Difficulty of Ascending to the Sky

…And whomever He wills to send astray, He makes his mind narrow and strained as if he was ascending into the sky.
[Quran 2:125]

A person subject to spells of dejection and strain is likened to a person who is ascending to the sky. We know today that during ascension, atmospheric pressure gradually decreases, raises blood pressure and causes strain on the functioning of heart and veins. This is also aggravated with the lack of oxygen, which in turn influences the lungs, making one feel constricted. If one persists climbing even higher death occurs.

Figure 1

There were no airships or aircraft at the time of the Prophet (It was some 800 odd years later in 1643, that Torricelli invented the mercury thermometer and demonstrated that the atmosphere exerted a pressure [Figure 1]). To know of a decrease of pressure therefore during the time of the Prophet, was out of the question. Nor was there reliable information about the circulation of the blood or lung functions. The information in the above Quranic verse therefore is evidence of a Being with knowledge beyond man’s limited scope. One can guess that men climbed heights and had difficulty breathing as they went higher and higher. In the verse, however, ascension is toward the sky and a person experiencing respiratory difficulty on top of a mountain he has climbed may not attribute this difficulty to the lack of sufficient oxygen. The verse speaks of a process that takes place as one rises upward and towards the skies and the question is not of the experience one has on the top of the mountain. Ascension to the skies has a much wider connotation.

Optimum Pressure & Oxygen For Perpetuation of Life

The oxygen and pressure ratio being ideal, man’s bodily functions experience no difficulty from sea level up to a height of 3000 meters. At altitudes ranging from 3000 to 5000 meters, elevated blood pressure and difficulty breathing are experienced. At an altitude of 7500 meters, the tissues are badly in need of oxygen. Above this height, a person loses conscious; the blood circulation, the respiratory and nervous system begin to falter.

water bottles
Figure 2

Changes in atmospheric pressure affect the circulation, increasing the pressure of the blood running through the veins and arteries. The balance of gases in the vacuums of the body and the distribution of gases in the blood and tissues (in particular of the nitrogen) is upset. The mechanical effect of a sudden rise and fall in blood pressure results in the rupture of blood vessels. Effects of the changes in gas volumes may include eardrum ruptures, inflammation of the middle ear, sinusitis, toothaches , difficulty passing gas and colic to name a few.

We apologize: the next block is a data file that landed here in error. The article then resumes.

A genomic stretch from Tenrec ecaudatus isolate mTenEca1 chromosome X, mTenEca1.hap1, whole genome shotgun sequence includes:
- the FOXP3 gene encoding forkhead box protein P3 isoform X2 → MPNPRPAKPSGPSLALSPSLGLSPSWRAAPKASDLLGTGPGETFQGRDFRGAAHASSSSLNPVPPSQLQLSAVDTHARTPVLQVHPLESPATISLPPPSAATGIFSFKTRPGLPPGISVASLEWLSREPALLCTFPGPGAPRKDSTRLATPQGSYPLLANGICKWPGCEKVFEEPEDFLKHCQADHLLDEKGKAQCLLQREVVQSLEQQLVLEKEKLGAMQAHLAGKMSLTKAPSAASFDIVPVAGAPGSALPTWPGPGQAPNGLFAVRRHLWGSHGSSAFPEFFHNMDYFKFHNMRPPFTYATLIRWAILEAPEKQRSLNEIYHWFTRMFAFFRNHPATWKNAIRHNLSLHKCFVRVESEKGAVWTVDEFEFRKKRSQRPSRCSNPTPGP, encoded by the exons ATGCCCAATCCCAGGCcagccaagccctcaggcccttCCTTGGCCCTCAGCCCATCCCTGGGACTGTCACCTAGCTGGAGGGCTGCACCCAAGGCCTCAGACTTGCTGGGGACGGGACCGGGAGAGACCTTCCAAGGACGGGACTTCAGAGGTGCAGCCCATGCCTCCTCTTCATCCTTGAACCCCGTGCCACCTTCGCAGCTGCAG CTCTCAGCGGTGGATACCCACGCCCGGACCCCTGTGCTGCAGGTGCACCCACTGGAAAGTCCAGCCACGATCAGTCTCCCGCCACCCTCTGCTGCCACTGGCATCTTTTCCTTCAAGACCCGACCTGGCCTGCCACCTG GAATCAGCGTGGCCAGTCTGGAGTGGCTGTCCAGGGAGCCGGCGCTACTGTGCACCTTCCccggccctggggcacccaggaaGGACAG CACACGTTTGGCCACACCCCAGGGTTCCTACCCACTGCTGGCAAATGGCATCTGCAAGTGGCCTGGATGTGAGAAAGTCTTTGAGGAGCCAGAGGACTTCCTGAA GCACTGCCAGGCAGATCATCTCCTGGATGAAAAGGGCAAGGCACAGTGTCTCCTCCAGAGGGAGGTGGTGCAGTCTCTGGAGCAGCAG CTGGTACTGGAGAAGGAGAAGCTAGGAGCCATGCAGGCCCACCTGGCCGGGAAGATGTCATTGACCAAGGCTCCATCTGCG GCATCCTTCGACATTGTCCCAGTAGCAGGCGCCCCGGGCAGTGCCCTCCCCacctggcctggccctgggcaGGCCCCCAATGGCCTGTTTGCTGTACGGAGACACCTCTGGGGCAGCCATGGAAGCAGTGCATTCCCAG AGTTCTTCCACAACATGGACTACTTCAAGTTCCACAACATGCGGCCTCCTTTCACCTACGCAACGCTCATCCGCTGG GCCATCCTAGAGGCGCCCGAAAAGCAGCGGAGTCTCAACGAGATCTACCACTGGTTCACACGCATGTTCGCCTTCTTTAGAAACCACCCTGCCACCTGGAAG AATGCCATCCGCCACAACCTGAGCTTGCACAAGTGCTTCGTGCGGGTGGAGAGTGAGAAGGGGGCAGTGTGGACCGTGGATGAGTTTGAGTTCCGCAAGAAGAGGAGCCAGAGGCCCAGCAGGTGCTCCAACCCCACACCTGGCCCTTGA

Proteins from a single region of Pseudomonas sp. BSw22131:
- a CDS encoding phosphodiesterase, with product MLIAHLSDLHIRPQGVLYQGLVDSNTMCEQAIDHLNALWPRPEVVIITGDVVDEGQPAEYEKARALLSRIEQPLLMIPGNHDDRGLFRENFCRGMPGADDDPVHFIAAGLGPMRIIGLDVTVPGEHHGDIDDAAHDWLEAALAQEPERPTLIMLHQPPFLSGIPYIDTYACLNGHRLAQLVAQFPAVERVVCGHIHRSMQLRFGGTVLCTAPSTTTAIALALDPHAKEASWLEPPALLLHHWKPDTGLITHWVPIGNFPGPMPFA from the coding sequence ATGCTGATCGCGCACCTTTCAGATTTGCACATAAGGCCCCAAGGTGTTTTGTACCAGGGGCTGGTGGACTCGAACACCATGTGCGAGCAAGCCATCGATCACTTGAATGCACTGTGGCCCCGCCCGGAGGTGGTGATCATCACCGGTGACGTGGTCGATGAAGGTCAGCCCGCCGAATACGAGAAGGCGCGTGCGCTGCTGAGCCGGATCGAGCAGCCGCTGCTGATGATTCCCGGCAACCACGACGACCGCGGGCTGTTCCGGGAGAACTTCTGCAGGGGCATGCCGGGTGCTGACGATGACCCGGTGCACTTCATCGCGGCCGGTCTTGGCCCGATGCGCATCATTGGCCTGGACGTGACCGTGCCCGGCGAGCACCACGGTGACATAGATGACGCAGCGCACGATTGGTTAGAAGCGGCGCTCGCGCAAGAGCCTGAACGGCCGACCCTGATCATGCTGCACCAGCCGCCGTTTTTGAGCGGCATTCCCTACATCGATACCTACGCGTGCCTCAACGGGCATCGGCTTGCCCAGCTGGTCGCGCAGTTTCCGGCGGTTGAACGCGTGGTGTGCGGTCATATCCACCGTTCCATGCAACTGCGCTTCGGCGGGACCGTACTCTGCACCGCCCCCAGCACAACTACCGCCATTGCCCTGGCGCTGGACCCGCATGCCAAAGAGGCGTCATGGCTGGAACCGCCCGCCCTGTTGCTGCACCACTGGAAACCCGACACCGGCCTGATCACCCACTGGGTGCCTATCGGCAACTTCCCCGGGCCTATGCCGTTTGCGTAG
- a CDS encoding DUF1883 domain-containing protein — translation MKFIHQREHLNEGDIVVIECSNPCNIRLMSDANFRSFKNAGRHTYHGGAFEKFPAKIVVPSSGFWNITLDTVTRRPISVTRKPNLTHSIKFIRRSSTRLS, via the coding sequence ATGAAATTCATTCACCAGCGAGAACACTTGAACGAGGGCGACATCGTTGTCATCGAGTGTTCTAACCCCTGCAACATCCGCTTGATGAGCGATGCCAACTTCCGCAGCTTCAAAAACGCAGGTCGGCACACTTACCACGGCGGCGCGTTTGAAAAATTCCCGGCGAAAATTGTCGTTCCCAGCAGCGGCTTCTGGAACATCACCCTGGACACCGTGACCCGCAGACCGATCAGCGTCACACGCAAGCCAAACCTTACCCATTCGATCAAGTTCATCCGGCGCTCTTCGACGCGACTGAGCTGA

Due to the ideal proportion of oxygen in the atmosphere, we can comfortably breathe and our circulations function properly. Prof. Michael Denton says that if the density of the air had been a little higher, the air resistance would reach great proportions and it would be impossible to design a respiratory system to supply enough oxygen for a breathing organism. Between the possible atmospheric pressures and the possible oxygen proportions, looking for an optimum digital value for life, the bracket we come across is a highly limited one. The fulfillment of so many requirements for survival within this narrow bracket certainly points to perfect design.

The perfection of God’s creation becomes once more manifest in the course of our study of the atmospheric pressure, in harmony with the oxygen content of the air, suiting our biological makeup.

See Figure 2 for a pictorial explanation of this Ayah (verse).

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